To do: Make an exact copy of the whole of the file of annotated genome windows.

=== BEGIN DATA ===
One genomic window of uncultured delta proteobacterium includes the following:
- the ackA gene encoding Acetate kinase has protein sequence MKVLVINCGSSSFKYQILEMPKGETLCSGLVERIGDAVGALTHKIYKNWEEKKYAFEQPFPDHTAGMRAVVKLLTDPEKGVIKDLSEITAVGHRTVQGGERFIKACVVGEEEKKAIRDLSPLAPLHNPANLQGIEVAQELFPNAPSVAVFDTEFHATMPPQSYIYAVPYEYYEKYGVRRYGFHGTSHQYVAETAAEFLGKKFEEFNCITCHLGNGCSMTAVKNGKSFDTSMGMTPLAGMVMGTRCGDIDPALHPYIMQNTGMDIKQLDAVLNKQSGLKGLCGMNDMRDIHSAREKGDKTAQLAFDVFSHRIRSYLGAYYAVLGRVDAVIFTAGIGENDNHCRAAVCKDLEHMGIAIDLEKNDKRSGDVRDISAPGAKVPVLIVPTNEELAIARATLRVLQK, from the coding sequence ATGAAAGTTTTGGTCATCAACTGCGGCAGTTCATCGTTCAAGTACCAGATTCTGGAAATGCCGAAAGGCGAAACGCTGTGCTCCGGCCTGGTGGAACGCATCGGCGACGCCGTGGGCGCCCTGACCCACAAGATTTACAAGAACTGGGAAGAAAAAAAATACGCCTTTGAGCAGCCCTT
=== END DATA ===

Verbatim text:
One genomic window of uncultured delta proteobacterium includes the following:
- the ackA gene encoding Acetate kinase has protein sequence MKVLVINCGSSSFKYQILEMPKGETLCSGLVERIGDAVGALTHKIYKNWEEKKYAFEQPFPDHTAGMRAVVKLLTDPEKGVIKDLSEITAVGHRTVQGGERFIKACVVGEEEKKAIRDLSPLAPLHNPANLQGIEVAQELFPNAPSVAVFDTEFHATMPPQSYIYAVPYEYYEKYGVRRYGFHGTSHQYVAETAAEFLGKKFEEFNCITCHLGNGCSMTAVKNGKSFDTSMGMTPLAGMVMGTRCGDIDPALHPYIMQNTGMDIKQLDAVLNKQSGLKGLCGMNDMRDIHSAREKGDKTAQLAFDVFSHRIRSYLGAYYAVLGRVDAVIFTAGIGENDNHCRAAVCKDLEHMGIAIDLEKNDKRSGDVRDISAPGAKVPVLIVPTNEELAIARATLRVLQK, from the coding sequence ATGAAAGTTTTGGTCATCAACTGCGGCAGTTCATCGTTCAAGTACCAGATTCTGGAAATGCCGAAAGGCGAAACGCTGTGCTCCGGCCTGGTGGAACGCATCGGCGACGCCGTGGGCGCCCTGACCCACAAGATTTACAAGAACTGGGAAGAAAAAAAATACGCCTTTGAGCAGCCCTT